AXA Advisors Sanctioned By FINRA For Fraudulent Bond Sales to Retirement Accounts

Attorneys for Victims of Financial Elder Abuse

AXA Advisors LLC a securities broker dealer headquartered in New York New York has been censured and fined $600,000.00 by Financial industry Regulatory Authority (FINRA) based on findings that (1) AXA Advisors made misrepresentations about the bonds sold to the firm’s retirement account customers and (2) AXA Advisors neglected to supervise its practices to ensure accuracy of information concerning ratings of bond funds available to participants in the firm’s group annuity contract. Letter of Acceptance, Waiver and Consent No. 2015047560501 (May 2, 2019).

According to the AWC, group annuity contracts issued through one of the firm’s affiliate insurance companies had been sold to customers of AXA. Apparently, the firm serviced the contracts in addition to selling them, and was paid based on how much of the retirement plan assets had been placed into the annuities.

Apparently, the annuities that had been sold by AXA contained investment options that consisted of mutual funds investing in bonds and stocks. Apparently, the retirement plan sponsors were sent information from AXA which explained the bond funds available to the customers. Evidently, plan sponsors were also provided with enrollment forms by AXA detailing the mutual fund investments made available to investors. Eventually, the information found within the investment options attachments and enrollment forms was utilized by plan sponsors to determine which mutual fund options to select inside of group annuity contracts. AXA’s registered representatives were apparently responsible for assisting 401(k) plan sponsors decide what funds to place in group annuity contracts.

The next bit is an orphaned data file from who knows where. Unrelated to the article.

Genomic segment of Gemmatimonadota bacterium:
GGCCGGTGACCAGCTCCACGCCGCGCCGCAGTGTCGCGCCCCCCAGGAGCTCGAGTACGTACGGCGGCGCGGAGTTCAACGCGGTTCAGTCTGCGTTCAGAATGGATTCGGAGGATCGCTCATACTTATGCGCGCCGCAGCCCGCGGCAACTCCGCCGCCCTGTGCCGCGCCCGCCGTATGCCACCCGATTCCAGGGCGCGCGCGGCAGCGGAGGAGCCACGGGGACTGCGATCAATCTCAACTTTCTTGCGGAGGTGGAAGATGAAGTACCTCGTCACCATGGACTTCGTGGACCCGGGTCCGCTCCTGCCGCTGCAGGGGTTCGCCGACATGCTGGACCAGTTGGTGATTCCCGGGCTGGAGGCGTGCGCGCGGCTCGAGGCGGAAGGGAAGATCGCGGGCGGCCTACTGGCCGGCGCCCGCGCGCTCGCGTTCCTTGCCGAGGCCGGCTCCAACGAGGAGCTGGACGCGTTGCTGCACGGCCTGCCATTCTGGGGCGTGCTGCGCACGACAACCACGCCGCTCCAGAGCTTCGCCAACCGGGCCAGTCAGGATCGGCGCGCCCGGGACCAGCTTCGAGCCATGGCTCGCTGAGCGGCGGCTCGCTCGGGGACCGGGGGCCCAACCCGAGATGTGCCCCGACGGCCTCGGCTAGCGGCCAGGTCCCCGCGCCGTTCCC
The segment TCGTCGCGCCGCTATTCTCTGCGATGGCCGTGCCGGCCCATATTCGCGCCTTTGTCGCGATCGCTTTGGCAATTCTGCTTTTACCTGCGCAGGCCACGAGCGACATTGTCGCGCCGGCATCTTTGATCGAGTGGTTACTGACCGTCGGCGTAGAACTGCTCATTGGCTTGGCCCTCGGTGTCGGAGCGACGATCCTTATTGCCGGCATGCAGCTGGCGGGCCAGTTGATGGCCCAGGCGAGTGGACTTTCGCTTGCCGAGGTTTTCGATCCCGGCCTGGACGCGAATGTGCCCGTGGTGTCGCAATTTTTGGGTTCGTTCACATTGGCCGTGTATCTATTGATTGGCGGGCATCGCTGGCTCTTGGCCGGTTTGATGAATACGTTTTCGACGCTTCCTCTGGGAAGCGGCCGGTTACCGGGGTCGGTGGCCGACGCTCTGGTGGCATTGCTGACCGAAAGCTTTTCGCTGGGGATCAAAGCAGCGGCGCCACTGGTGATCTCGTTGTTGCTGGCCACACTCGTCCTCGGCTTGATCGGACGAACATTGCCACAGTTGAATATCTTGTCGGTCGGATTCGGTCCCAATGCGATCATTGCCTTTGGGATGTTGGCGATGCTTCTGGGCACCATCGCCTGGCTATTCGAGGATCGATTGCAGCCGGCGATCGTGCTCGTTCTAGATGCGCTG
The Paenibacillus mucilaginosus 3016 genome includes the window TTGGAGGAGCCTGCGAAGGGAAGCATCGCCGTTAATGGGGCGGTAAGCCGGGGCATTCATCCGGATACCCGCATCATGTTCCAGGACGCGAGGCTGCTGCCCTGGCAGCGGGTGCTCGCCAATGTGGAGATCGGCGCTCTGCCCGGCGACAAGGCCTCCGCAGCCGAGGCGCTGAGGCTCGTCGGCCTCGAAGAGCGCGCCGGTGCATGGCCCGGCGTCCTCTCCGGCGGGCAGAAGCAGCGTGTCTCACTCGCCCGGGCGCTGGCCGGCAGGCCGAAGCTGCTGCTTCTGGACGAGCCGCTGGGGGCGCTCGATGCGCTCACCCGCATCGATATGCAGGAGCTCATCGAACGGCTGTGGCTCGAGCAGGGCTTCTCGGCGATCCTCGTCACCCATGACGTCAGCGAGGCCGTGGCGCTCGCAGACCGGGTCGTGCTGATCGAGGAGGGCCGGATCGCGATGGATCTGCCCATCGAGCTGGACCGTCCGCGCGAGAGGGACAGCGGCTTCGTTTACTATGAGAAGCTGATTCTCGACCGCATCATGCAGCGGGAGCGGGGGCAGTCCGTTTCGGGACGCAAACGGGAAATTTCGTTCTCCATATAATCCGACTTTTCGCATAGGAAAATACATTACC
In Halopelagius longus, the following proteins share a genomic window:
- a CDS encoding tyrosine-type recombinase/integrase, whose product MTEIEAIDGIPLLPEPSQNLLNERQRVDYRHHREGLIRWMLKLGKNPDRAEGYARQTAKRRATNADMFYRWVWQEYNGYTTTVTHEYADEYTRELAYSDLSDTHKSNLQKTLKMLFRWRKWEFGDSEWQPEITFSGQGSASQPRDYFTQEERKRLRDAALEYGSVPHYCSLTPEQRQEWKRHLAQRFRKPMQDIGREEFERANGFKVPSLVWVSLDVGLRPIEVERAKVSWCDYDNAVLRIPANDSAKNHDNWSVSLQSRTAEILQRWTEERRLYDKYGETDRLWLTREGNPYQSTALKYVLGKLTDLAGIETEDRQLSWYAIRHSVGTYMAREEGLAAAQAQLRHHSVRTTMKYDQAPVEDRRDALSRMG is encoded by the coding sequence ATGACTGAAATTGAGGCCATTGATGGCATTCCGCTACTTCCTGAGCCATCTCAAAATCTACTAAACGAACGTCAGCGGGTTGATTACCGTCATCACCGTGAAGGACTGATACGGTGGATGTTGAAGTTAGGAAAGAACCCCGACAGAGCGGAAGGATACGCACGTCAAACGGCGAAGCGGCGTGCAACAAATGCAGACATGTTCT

The AWC stated that the investment options, enrollment forms and other documentation that AXA provided customers contained misrepresentations about at least five bond funds which were available for group annuity contracts. Supposedly, the bond funds were classified by AXA as being investment grade despite junk bonds or high-yield bonds comprising the majority of investments held in the funds. In one case, FINRA stated that one fund which most participants selected was described as investment grade; however, approximately two-thirds of the portfolio contained high-yield bonds.

Consequently, thousands of documents distributed by AXA contained misleading and inaccurate representations about the risks of the investments. In particular, a total of 2,500 investment options attachments and 14,500 enrollment forms contained misrepresentations about the credit quality of the funds. The AWC stated that between September of 2010 and November of 2015, a total of 6,200 plan participants within an estimated 800 retirement plans had been exposed to the misrepresentations.

The AWC further revealed that because of the misrepresentations, plan participants and sponsors may have unknowingly invested in riskier investments because of the sub-investment grade debt containing larger risk levels. FINRA found the firm’s activities in this regard to be violative of FINRA Rule 2010.

The AWC additionally stated that AXA was aware, or should have been aware, of the fact that investment options attachments, enrollment forms, among other documentation, contained misrepresentations about the credit quality of investments it offered to customers of the firm. Consequently, FINRA found the firm’s conduct to be violative of FINRA Rules 2010, 2210(d)(1)(B) and National Association of Securities Dealers (NASD) Rule 2210(d)(1)(B).

Moreover, FINRA stated that AXA neglected to supervise its business practices to make sure that it was compliant with securities rules, regulations and laws. Particularly, a life insurance company affiliated with AXA had been called upon to classify the group annuity contract’s bond fund options. However, there were no written supervisory procedures or supervision systems utilized by the firm that were geared towards complying with FINRA’s advertising rules and content standards because the firm did not supervise the accuracy of the credit quality of bonds held in bond fund documentation and forms provided to plan sponsors by AXA’s life insurance company affiliate. Moreover, there were no spot checks or reviews executed by AXA to assess if the bond fund credit quality was correctly identified on the documentation. FINRA found the firm’s failure to supervise the accuracy of investment related information to be violative of FINRA Rules 2010, 3110 and National Association of Securities Dealers (NASD) Rule 3010.